Two other films in our collection give nods to the great whatsit.  In Alex Cox's cult fave Repo Man (1984), instead of a suitcase, the mysterious and incendiary whatsit is kept in the trunk of a car.  "Oh you don't want to look in there, officer."  This film is a bizarre and funny cult classic, starring that Sheen boy Emilio Estevez and lean character actor Harry Dean Stanton, and featuring a great punk soundtrack. 

The other film with a great whatsit is Quentin Tarantino's Pulp Fiction (1994), where it is kept in a briefcase transported by the hit men Jules (Samuel L. Jackson) and Vincent (John Travolta), and is less an object of danger and more of mysterious, mesmerizing beauty.  It's opened in the last scene of the film, when Jules and Vincent are in the diner while it's being robbed by Pumpkin (Tim Roth) and Honey Bunny (Amanda Plummer).  As in the earlier two films, we don't see whatever causes the glow, but unlike those films, it isn't incendiary; we do see its effect on Pumpkin -- he is momentarily transfixed by its beauty and seems to recognize it.  "Is that what I think it is?" he says.  "It's beautiful." 


The Media Center is located on the fifth floor of the Library Learning Center.  Come up and see us some time.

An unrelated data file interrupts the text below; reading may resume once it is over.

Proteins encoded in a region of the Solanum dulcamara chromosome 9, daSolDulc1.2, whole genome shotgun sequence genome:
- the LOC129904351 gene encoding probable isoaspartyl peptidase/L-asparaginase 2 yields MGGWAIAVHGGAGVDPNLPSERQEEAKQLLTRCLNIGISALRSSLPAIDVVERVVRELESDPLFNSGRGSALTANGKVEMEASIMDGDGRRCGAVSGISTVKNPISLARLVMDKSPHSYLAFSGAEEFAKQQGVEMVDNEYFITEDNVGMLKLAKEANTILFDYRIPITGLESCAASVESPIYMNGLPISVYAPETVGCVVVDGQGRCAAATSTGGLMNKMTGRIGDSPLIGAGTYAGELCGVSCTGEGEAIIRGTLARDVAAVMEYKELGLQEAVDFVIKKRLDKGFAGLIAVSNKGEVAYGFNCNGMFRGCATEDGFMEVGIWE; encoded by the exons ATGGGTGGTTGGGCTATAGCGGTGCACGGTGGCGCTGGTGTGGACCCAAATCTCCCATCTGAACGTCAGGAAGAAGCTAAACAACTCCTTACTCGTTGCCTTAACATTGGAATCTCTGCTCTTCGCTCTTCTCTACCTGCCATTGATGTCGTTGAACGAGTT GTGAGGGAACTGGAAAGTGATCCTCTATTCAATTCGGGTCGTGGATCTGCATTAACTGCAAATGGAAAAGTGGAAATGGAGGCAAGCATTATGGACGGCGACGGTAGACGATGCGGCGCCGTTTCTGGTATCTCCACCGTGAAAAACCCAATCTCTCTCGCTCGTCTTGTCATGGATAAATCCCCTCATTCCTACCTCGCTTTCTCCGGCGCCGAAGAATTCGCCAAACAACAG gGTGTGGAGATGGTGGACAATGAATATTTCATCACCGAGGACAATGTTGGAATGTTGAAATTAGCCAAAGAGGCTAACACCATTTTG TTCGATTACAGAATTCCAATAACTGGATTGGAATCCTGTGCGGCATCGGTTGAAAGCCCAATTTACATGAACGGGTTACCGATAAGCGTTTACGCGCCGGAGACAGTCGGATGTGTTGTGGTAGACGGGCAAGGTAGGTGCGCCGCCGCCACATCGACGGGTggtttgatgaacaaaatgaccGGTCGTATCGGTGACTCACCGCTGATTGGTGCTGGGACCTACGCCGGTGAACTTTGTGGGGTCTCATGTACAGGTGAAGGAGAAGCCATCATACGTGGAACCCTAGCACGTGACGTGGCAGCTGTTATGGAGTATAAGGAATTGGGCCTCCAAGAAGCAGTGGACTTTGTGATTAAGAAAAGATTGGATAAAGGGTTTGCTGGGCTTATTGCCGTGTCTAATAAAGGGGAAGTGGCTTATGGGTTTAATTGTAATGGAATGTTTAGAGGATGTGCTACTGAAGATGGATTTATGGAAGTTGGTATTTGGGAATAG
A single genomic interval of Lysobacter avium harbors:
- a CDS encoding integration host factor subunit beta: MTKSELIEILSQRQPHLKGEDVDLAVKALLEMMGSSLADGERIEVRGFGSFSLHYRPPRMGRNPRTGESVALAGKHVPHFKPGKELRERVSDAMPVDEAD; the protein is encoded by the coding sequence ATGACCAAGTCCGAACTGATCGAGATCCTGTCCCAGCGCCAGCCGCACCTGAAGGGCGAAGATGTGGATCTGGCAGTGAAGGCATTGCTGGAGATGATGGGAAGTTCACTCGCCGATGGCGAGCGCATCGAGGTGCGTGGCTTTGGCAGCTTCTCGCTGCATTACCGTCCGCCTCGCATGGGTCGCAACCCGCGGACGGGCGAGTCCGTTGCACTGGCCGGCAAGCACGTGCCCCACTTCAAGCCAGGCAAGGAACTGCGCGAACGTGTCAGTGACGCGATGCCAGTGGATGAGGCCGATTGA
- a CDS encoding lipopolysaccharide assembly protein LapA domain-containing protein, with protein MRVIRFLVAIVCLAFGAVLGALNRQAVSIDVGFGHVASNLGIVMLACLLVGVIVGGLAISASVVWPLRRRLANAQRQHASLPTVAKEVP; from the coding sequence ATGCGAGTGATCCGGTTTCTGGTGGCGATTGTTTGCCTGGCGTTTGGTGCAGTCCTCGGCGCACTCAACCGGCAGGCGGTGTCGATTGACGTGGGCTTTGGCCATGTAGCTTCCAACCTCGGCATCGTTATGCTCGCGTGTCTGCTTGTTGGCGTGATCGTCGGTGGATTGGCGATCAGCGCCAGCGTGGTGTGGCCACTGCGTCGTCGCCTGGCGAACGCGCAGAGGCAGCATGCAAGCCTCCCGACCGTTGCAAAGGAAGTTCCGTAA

* "That is so lame."  Dr. Cathy Muller (Bridget Moynahan), The Sum of All Fears (2002)

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Summer Movie Spotlight: Jaws

(June, 2005) Everybody else in my family had already seen Steven Spielberg's adaptation of Peter Benchley's novel, so when the movie was reissued, I went, alone, to see Jaws.  I must have been about ten, twelve years old.  I kept my feet on my seat until the lights came back on, and I jumped about a mile high when the [pseudo-spoiler!] severed head pops up.   It was not only one of the first big summer blockbusters, it is a great movie that does everything well, and one that I can still watch on TV today no matter where I come in on it.   Also one of the great quotable flicks.  You have a favorite, I'm sure.   "This was NOT a boating accident!!!"   "Get out of the water!"  "I'll find him for three.  I'll catch him, and kill him, for ten."   "You're going to need a bigger boat." 

Summer Movie Spotlight:  Smiles of a Summer Night